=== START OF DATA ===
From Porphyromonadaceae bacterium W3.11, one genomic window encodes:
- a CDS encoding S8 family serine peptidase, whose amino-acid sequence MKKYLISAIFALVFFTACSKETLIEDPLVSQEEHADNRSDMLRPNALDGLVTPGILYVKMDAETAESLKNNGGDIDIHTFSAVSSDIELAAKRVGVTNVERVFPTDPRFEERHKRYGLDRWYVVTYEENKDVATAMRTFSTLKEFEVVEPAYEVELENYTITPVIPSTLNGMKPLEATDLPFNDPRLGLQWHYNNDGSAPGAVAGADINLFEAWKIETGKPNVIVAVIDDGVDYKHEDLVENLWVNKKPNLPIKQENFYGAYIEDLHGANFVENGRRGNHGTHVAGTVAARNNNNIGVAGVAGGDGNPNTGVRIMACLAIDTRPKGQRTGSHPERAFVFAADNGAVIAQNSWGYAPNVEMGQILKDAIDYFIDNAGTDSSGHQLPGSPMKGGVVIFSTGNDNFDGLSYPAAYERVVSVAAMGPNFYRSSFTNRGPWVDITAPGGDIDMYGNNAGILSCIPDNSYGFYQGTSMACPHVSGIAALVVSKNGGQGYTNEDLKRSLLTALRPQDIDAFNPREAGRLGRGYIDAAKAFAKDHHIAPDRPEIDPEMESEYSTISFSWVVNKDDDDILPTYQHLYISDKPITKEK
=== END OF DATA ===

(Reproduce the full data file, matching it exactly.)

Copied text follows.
From Porphyromonadaceae bacterium W3.11, one genomic window encodes:
- a CDS encoding S8 family serine peptidase, whose amino-acid sequence MKKYLISAIFALVFFTACSKETLIEDPLVSQEEHADNRSDMLRPNALDGLVTPGILYVKMDAETAESLKNNGGDIDIHTFSAVSSDIELAAKRVGVTNVERVFPTDPRFEERHKRYGLDRWYVVTYEENKDVATAMRTFSTLKEFEVVEPAYEVELENYTITPVIPSTLNGMKPLEATDLPFNDPRLGLQWHYNNDGSAPGAVAGADINLFEAWKIETGKPNVIVAVIDDGVDYKHEDLVENLWVNKKPNLPIKQENFYGAYIEDLHGANFVENGRRGNHGTHVAGTVAARNNNNIGVAGVAGGDGNPNTGVRIMACLAIDTRPKGQRTGSHPERAFVFAADNGAVIAQNSWGYAPNVEMGQILKDAIDYFIDNAGTDSSGHQLPGSPMKGGVVIFSTGNDNFDGLSYPAAYERVVSVAAMGPNFYRSSFTNRGPWVDITAPGGDIDMYGNNAGILSCIPDNSYGFYQGTSMACPHVSGIAALVVSKNGGQGYTNEDLKRSLLTALRPQDIDAFNPREAGRLGRGYIDAAKAFAKDHHIAPDRPEIDPEMESEYSTISFSWVVNKDDDDILPTYQHLYISDKPITKEK